News September 14, 2016

Callinan Report: Sydney’s lockout laws should be relaxed, by 30 minutes

Former Editor
Callinan Report: Sydney’s lockout laws should be relaxed, by 30 minutes

Photo Credit: Ashley Mar

The long-anticipated review of the NSW lockout laws by retired Justice Hon. Ian Callinan AC states the Government should allow live music venues to stay open an extra half hour.

Also among Callinan’s recommendations are the proposal to extend the 1.30am lockout and 3am last drinks laws for genuine live venues by 30 minutes, to 2am and 3.30am, respectively.

The report, which can be read in full here, claims the 2014-introduced laws have made Sydney’s CBD and Kings Cross safer, and are therefore valid. 

“I have formed the view that the two Precincts at night were grossly overcrowded, violent, noisy, and in places dirty, before the Amendments, but that after them, they were transformed into much safer, quieter and cleaner areas,” said Callinan.

The laws included a statewide ban on takeaway alcohol sales and home delivery after 10pm. Callinan has recommended an extension on sales to 11pm and an extension on home delivery to midnight.

The independent review of the state’s liquor laws was released yesterday afternoon. It included 1,850 submissions and almost 30 stakeholder sessions, including three roundtables into Sydney’s night-time economy.

Callinan said of the written submissions, slightly fewer than two thirds (about 1,116) “favoured repeal of the Amendments wholly or in part and about 590 favoured their retention, indeed in some cases their expansion.”

John Wardle, Policy Director at the national Live Music Office, told TMN the report offers important recognition for the music industry.

“[The] report finds musicians and other entertainers have been adversely economically affected by the laws. This provides an opportunity for the music industry to engage constructively with the NSW government on a range of issues not just around the lockouts.”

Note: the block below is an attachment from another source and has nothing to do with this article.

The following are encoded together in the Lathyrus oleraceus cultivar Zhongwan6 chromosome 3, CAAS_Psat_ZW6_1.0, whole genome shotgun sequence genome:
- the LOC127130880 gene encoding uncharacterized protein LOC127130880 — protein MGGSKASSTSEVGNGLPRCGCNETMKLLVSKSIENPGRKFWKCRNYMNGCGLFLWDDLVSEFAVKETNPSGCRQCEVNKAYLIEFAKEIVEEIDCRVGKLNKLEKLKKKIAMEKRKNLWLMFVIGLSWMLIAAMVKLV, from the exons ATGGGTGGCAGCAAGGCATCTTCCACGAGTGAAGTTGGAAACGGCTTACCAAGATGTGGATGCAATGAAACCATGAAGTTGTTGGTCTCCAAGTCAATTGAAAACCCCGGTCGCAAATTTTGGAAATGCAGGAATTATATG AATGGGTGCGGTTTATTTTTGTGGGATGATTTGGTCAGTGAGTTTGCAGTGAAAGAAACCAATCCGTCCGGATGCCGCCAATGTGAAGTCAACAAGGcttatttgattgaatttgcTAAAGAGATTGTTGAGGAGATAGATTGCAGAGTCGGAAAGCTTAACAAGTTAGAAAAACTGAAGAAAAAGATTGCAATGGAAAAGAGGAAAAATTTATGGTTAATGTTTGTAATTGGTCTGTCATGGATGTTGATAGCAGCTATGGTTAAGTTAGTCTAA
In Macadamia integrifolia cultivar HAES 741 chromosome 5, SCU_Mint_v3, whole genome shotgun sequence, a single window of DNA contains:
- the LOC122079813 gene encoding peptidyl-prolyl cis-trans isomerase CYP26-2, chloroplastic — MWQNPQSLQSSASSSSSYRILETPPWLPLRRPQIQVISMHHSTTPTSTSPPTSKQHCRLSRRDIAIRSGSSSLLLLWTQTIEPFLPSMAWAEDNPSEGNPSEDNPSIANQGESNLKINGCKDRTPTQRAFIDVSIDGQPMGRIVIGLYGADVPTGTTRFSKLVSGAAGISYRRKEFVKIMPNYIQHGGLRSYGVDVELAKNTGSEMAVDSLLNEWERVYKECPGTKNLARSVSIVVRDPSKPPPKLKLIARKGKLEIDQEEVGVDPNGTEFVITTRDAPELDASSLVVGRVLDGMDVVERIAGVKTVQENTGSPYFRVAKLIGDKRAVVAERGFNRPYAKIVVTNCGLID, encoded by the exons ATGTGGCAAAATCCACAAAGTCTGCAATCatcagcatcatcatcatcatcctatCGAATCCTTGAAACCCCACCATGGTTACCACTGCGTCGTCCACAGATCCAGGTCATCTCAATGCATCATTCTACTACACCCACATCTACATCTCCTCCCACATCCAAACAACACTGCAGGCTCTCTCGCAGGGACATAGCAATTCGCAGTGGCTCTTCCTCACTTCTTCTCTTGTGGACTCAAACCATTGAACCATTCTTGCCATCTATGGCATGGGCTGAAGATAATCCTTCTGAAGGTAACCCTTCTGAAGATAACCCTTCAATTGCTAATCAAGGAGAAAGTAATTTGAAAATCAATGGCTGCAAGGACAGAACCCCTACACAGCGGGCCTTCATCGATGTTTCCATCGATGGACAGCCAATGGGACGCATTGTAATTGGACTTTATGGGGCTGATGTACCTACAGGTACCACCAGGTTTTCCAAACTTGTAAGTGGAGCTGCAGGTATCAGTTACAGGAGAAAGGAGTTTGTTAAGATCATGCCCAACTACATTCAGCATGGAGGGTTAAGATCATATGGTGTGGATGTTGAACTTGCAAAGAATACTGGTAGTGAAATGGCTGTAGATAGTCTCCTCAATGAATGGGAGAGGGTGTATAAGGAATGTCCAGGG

Wardle told TMN the recommendation to extend the 2am lockout and the 3:30am cease service by 30 minutes may be seen as “disappointing.”
“From the venues’ perspective this may be disappointing as they were hoping for the removal of the lockout entirely for live music presentation, but the recognition is there that they have been impacted and it’s a step in the right direction. The report also found that audiences have not adjusted or migrated to earlier event programming.”
Wardle, along with industry representatives from MusicNSW and Keep Sydney Open, were part of NSW Deputy Premier Troy Grant’s night-time economy roundtable earlier this year. He also convened with police, hospitals, residents, hospitality industry associations and government agencies to deliver a collaborative action plan to the NSW government.
“[The action plan includes] developing a strategic plan for the music sector in NSW, a regulation roundtable of agencies to cut red tape, and collaborative marketing for artists and venues,” Wardle told TMN. “Now’s the time when venues and artists need recognition and support from the community.
“I’m going to try and get to a gig tonight if I can, there’s great music being played here every night of the week.”

The report’s release precedes a government decision on the laws’ future.

The report was delayed following a NSW Supreme Court ruling last month which decided music venues and strip clubs are exempt. The NSW Government immediately appealed the decision. The decision has implications for 15 city venues. But only eight are directly affected as they are allowed to trade after 3am.

Since former premier Barry O’Farrell introduced the laws in early 2014, live music venues have lost 40% in revenue from ticket sales in the Sydney CBD lockout zone (Live Music Office). As a result, venues are also spending less on live entertainment, with a reported 15% overall decrease in venue expenditure on live artist performers.

Callinan recommends his proposals be given a two-year trial.

“A relaxation of the amendments to this effect may go some way to an orderly restoration of vibrancy and employment opportunities in the precincts,” said Callinan.

Keep Sydney Open campaign spokesperson Tyson Koh has called Callinan’s recommendations “out-of-touch”.

“I really did have higher expectations of what Mr. Callinan has come back with,” Tyson told Hack’s Tom Tilley on triple j yesterday afternoon.

“It’s still up to the government if they’re going to take up the recommendations… Will half an hour make a difference to venues and punters? Yes it will. But not enough.”

Keep Sydney Open hosted a rally in February, where 15,000 turned up to protest the controversial laws. Koh told triple j he is planning another rally. 

The introduction of statewide lockout laws in NSW stemmed from a series of unprovoked one-punch attacks in Kings Cross. In July 2012, 18-year-old Thomas Kelly passed away as a result of a ‘coward punch’. Then on New Year’s Eve in 2014, 18-year-old Daniel Christie lost his life following similar circumstances.

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